Archive for May 2005

When a party of one isn't alone

I've gotten used to traveling alone over the past few years, and have found it's something I quite enjoy most of the time. One thing I still find difficult though is eating alone in foreign restaurants, especially during prime dining hours, such as a Saturday night. And yet, that's the position I found myself in last night, wanting to enjoy a final Parisian meal of oysters. I headed to a spot close to my house called Au Chien Qui Fume, a restaurant that's bustling and fun -- not haute cuisine by any stretch of the imagination.

The weather was beautiful and warm and I wanted to eat outside. But, to my dismay, when I arrived around 8:15 it looked as if the terrace were already full. And worse, everyone was eating with someone else, and all of a sudden I got a kind of lonely and sad feeling, and felt lame for being alone. But I wanted my oysters, so I enquired of the maître d', "Would it be possible for one on the terrace?"

He looked a bit dismayed and said, "It is quite full, but for you I will find a place!"

Relieved, I waited and he quickly returned and asked me to follow him. He pulled out a table that was quite snug in next to another couple. This couple was using one of the chairs of my table to store their things, and as the maître d' pulled out out my chair, the gentleman began to remove his belongings. I told him it wasn't necessary.

"You are alone?" He asked me.

"Yes," I said. And then the maître d' jumped in.

"No! You are not alone! Now you are here, dining with us!" he said, smiling, and with a gesture of his hand indicated the restaurant.

It was perhaps one of the nicest things anyone has ever said to me. I settled into my seat and watched the families and couples enjoy their dinner while I slurped the last briny oysters of my visit. And the feeling of being alone was forgotten.

To learn the cheeses, one must eat the cheeses

About mid-way through my month in Paris, I decided I would learn more French cheese. I read my French cheese book, but the choices and varieties were overwhelming! So Jason and I decided one day we would have lunch at a fromagerie that not only sold cheese but offered a variety of cheese tasting menus.

We each ordered the five cheese assiette after confirming with the waiter we wouldn't be given the same cheeses (mai non!). It came with a nice green salad and bread, and we also had a carafe of wine to accompany it.

The cheeses arrived in a circle from weakest to strongest, and we were told to eat them accordingly. And each had a little flag indicating its name.

My plate contained: Clacbitou, Comté, Reblochon, Bleu des Causses, and Hansi. Jason's contained: Ste. Maure, Cremeaux du Puy, Brie aux Noix, Pont L'Eveque, and Dauphin.

Aside from the Hansi and Dauhpin -- the two strongest cheeses -- we liked them all. The biggest surprise was the Pont L'Eveque. I'd purchased Pont L'Eveque from Murray's Cheese in NYC about eighteen months ago, and when we unwrapped it and served it to our guests, we were convinced there was something wrong with it. Wrong as in: "Holy Crap, did some liquid cooling agent from the fridge spill on this cheese and get absorbed by it ten days ago and then just ferment in there?!?!"

We couldn't eat it, and the next day I took it back to Murray's, only to be told it was fine, that's the way it's supposed to be! So when the platter arrived and we saw the Pont L'Eveque, we were very scared. But it was decicious. I asked the young cheeseman about it after, explaining how gross we'd found it before. He said the one we we'd just tried wasn't very old, and that it sounded like the one from Murray's was much older. Apparently Pont L'Eveque can get pretty strong as it ages. He then told us more about the current state of cheese, how the more you like cheese the more you get into strong cheeses, etc. etc.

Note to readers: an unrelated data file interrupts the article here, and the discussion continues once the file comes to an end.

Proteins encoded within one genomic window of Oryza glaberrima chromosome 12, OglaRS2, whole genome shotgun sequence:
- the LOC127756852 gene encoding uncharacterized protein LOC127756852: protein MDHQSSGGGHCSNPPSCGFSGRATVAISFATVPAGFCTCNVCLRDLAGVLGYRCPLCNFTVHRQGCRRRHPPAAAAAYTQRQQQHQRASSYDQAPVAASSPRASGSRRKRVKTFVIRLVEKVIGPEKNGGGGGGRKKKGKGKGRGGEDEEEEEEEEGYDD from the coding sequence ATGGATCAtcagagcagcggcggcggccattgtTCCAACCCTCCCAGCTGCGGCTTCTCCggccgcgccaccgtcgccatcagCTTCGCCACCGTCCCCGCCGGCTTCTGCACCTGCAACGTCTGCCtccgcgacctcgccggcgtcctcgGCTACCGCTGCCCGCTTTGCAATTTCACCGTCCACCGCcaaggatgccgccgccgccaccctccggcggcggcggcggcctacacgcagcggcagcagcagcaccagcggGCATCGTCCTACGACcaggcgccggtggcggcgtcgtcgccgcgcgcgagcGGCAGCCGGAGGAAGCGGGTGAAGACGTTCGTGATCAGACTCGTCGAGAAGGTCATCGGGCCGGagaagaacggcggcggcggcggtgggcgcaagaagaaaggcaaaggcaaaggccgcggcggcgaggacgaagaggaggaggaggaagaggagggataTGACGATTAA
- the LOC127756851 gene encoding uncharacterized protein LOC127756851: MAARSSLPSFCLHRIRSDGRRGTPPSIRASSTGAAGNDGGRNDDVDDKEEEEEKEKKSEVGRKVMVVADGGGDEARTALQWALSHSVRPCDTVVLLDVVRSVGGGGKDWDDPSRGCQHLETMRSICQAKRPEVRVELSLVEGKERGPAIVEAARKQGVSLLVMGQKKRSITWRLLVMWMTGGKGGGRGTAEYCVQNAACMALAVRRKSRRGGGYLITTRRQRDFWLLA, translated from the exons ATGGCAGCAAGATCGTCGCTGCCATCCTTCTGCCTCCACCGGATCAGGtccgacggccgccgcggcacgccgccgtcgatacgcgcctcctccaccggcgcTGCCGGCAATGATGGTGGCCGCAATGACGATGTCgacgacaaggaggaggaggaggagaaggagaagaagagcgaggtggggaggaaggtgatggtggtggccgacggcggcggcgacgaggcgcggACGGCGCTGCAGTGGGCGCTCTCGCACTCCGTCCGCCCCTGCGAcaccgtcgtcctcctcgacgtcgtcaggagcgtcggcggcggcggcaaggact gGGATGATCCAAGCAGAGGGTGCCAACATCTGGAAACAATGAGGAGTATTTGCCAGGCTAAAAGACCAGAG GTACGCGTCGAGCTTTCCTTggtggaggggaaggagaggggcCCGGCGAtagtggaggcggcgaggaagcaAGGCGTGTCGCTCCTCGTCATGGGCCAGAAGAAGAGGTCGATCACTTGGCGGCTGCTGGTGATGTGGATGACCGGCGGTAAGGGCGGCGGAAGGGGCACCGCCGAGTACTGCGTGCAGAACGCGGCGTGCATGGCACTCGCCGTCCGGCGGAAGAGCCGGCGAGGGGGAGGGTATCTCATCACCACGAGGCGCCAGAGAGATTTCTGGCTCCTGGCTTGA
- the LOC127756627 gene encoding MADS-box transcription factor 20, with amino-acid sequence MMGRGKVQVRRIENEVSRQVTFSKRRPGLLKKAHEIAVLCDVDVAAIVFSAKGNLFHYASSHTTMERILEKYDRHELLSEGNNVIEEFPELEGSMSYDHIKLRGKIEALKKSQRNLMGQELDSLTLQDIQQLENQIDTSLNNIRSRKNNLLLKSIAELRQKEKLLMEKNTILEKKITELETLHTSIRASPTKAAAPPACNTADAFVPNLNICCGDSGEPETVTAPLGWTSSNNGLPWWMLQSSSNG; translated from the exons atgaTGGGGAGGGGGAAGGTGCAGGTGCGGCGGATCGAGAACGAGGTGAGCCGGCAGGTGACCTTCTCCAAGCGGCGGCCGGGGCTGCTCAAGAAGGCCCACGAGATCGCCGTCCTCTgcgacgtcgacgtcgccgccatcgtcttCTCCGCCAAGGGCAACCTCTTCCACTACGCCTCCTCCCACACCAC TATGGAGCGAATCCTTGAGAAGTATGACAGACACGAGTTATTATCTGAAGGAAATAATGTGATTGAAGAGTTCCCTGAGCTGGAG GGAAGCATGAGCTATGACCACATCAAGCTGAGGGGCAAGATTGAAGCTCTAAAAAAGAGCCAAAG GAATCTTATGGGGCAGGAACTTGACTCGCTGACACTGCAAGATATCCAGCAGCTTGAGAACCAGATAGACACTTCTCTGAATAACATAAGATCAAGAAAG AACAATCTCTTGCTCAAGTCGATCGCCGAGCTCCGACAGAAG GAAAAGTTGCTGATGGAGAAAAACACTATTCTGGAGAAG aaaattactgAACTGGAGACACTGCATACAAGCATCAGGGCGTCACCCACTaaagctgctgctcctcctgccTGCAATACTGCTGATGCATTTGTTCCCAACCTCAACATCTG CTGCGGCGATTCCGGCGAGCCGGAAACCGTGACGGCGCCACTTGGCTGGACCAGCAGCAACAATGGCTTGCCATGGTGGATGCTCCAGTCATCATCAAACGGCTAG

It was a lovely lunch, and I recommend it for anyone looking to expand their cheese horizons while in Paris. Lunch for two was ~35&Euro;, with 50cl of red wine. Note: closed on Mondays

La Fromagerie 31

64, rue de Seine

75006 Paris

Also, if eating a lot of cheese causes you some digestion problems and "backups", I recommend Naturalia, a natural food chain store in various locations around Paris. They sell several herbal teas to help set things in proper motion again. It's also the place to buy soy milk, soy yogurt, and those sort of American dietary things you wouldn't expect to find in France.


11/13, rue Montorguiel

75001 Paris

A very birthday

Today is the sixth birthday of this site. Sixth! It's hard to believe it's been going for so long (and by "going" I mean "hanging on by a thread for weeks on end when I barely bother to update"). I've -- really I'm not lying -- been working on a redesign for the past two weeks, and I'd hoped to launch it today for a birthday present. But as these things go, it's not done, and I now actually don't like the design anymore. But I do have changes planned, and will probably roll things out gradually. For now, let's just all sing "Happy Birthday!" and I'll get started baking the cake.

Photos from Paris

I've been posting my photos from my month in Paris to my April in Paris 2005 photoset over at Flickr. Some are from my camera phone, others from my Nikon D70. None are cropped, enhanced, or in any way manipulated. I hope to go back through the whole collection and do another more serious album of the best shots at some point. But for now I'm satisfied with what I've got. I was just happy to have Flickr as an outlet to share the photos nearly as quickly as I was taking them.